Matt Wight’s position as principal of Apex High School was succeeded by Dr. Diann Kearney late last year. She is from Greensboro, NC and attended NC State and UNC Wilmington, where she earned her master’s degree. She is even fluent in Spanish. I was fortunate enough to have the opportunity to shadow her on Oct. 13, but since we are the same height, we agreed on the phrase “following each other around” as opposed to shadowing.
She arrives to school at 6:30 a.m. and stands in the courtyard until about 7:30 a.m. to direct students to their classes. If available, she will use the next forty-five minutes or so to walk around the campus to visit classes to either say “hi” or check on students and teachers. Each visit is around one minute depending on whether or not a teacher or student wants to talk. Her job is much busier than most people understand.
“The most challenging part is seeing students make poor choices and having to endure the consequences of those choices,” says Kearney. “A high school diploma is as good as money, and many students give up just months before they are set to graduate.”
Making sure everyone is doing what they are supposed to do is extremely difficult at times, and it shows when Kearney is faced with a huge decision. At the end of last year, Apex High School had a chemical fire in Room 407. Due to how new she was to the campus, she did not know exactly where Room 407 was. She hurried through the courtyard and ran into Coach Bristol. She asked him to go with her to the room. Everything then went as planned, and students evacuated properly. Kearney decided to close down all buildings connected to Room 407 until the whole place was one-hundred percent clear for people to go in.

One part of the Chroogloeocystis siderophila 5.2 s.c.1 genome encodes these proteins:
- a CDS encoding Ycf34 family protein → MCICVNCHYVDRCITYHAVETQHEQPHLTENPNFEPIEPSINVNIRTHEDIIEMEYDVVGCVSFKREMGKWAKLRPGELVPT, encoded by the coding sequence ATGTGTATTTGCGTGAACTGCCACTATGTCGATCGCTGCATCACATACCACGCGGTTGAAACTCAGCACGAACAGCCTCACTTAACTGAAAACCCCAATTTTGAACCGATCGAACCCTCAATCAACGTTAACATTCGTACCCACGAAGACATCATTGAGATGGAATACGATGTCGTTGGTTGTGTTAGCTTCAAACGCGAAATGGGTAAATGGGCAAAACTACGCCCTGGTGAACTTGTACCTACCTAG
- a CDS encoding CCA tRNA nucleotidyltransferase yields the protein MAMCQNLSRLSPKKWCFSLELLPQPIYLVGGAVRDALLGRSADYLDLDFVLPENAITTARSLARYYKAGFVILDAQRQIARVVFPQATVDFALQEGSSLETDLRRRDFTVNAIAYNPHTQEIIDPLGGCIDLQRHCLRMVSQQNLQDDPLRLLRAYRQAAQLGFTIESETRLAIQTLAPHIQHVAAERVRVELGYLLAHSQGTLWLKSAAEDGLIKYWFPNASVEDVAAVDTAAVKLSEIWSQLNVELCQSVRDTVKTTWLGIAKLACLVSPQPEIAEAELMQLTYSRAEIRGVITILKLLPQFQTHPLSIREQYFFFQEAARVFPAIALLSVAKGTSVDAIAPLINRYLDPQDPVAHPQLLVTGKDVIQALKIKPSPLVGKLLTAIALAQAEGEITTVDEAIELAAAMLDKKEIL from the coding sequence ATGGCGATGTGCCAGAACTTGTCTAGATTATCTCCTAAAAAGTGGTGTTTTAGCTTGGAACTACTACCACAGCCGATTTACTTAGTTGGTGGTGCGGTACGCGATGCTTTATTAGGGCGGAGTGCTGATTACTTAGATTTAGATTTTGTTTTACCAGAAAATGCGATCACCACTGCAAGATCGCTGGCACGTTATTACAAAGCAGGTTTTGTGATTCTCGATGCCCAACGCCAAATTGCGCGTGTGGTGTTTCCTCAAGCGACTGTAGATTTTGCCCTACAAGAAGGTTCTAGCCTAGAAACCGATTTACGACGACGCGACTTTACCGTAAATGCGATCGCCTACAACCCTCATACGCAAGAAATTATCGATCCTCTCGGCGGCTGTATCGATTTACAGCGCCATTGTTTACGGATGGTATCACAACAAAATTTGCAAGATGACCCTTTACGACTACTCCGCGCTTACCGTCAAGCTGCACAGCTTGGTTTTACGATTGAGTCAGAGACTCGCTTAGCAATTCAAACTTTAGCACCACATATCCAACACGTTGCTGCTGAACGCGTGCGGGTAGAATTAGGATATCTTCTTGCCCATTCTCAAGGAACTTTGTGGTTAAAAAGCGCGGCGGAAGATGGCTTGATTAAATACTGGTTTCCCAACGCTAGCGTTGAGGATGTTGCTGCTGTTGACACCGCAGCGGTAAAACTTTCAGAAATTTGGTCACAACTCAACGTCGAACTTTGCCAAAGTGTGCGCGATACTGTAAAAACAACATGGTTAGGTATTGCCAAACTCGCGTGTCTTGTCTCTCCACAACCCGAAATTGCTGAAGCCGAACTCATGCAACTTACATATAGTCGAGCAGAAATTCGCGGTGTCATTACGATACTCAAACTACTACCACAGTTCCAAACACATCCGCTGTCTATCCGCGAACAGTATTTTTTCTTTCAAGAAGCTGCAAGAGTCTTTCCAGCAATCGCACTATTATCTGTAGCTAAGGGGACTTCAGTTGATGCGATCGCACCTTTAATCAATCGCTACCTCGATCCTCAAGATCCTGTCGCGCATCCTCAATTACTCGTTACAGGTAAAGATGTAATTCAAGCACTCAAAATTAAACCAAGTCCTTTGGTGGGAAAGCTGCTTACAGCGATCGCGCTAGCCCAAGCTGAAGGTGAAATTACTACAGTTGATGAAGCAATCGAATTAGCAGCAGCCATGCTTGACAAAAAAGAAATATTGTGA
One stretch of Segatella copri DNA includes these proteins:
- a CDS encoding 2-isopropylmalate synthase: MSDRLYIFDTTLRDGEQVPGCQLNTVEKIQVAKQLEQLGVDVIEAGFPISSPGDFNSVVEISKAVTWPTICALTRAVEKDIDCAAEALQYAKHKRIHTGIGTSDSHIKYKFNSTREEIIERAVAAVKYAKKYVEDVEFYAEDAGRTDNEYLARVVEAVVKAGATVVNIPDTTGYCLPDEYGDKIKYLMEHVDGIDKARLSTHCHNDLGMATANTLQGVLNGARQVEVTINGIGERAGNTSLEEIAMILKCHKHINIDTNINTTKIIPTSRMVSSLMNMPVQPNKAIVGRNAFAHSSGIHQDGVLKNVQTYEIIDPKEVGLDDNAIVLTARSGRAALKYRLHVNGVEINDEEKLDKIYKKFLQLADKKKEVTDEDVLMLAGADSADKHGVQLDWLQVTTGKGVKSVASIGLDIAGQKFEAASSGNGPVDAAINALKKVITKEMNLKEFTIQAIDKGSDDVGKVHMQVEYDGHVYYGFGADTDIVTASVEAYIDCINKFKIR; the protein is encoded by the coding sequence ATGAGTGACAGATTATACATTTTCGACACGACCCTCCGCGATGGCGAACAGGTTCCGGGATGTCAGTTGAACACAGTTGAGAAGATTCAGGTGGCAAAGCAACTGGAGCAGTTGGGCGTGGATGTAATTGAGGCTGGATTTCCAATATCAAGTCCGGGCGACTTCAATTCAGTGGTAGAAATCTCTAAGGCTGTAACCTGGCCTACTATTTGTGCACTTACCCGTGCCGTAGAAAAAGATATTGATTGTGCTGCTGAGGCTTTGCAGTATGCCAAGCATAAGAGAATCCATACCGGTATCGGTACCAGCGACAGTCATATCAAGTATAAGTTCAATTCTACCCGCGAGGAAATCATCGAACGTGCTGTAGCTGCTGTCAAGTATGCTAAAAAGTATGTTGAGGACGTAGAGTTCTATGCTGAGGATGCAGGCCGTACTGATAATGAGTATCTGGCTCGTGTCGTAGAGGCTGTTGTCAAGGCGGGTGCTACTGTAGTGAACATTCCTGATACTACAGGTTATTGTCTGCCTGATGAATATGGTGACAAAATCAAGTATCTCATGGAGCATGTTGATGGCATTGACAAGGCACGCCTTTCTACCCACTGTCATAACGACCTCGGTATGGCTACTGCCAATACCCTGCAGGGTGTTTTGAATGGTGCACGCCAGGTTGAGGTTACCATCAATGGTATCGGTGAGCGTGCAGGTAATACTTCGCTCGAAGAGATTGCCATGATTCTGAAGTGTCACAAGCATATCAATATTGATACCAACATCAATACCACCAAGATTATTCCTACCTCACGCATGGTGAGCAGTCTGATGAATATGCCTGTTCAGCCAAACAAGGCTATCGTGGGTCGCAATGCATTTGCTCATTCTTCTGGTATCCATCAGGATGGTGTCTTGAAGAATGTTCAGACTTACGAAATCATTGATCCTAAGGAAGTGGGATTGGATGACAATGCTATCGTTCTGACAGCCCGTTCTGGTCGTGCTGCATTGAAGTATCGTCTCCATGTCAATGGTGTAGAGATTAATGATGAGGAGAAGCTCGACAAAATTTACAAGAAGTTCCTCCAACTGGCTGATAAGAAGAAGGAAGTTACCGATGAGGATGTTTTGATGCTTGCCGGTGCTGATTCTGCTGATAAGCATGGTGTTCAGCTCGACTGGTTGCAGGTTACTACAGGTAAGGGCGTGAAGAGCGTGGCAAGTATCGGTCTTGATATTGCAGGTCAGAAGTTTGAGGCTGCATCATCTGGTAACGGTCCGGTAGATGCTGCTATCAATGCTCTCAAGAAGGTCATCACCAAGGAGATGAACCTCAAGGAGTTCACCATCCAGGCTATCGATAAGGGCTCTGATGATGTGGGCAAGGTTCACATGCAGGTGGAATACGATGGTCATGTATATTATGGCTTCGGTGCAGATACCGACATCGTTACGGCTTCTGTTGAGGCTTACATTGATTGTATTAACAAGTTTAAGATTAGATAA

“Believe it or not, I actually skipped a study hall class during my senior year of high school. The assistant principal called me into her office and assigned me a full day of ‘in school suspension.’” Kearney explained. “It was very embarrassing to me since I considered myself a good student; I was a member of the Honor Society and basketball team at that time. I would definitely take that mistake back as my good reputation was far more valuable than a ‘free afternoon’ at the mall!”
Kearney’s grades were excellent in high school and college. Believe it or not, Mr. Wight sat next to her in graduate school at UNC Wilmington because her grades were so good. She balanced school and work; although challenging, she found it to be incredibly rewarding.
“My best college memory actually occurred as a result of my hard work during college. While at NCSU, I worked part-time and took a full load of classes so that I could fund my education. My busy schedule did not leave much time for some of the things my other college friends enjoyed — I was often working on game day or too short on funds to make the spring break trips. During the month before I graduated from NCSU, I was granted an interview to teach middle school in Wilmington, NC. The director of human resources interviewed me and offered me a teaching position on the spot. While I had always been confident that I would get a teaching job, I never dreamed I would get the first one I interviewed for! All my hard work in college paid off! I have a wonderful career doing a job that I love, and I would not change a single thing about my life!”
One of her main jobs is to manage budgets and funds for the school. I had no idea she was in charge of this; she is essentially the CEO of Apex High School. One of the things we went in-depth about is the renovation of the school, which will take place in June of 2017, if it gains approval from the county. The process to renovate the school is shocking. $8 million is sufficient for the renovation to occur, but that is only ten percent of what is needed to renovate. If that number is reached, then the renovation will occur. C Building will possibly have some minor changes, B Building will have a lot done to it yet no demolishment, and the A Building along with the gym, theater, and band room, will be gutted which means literally demolished.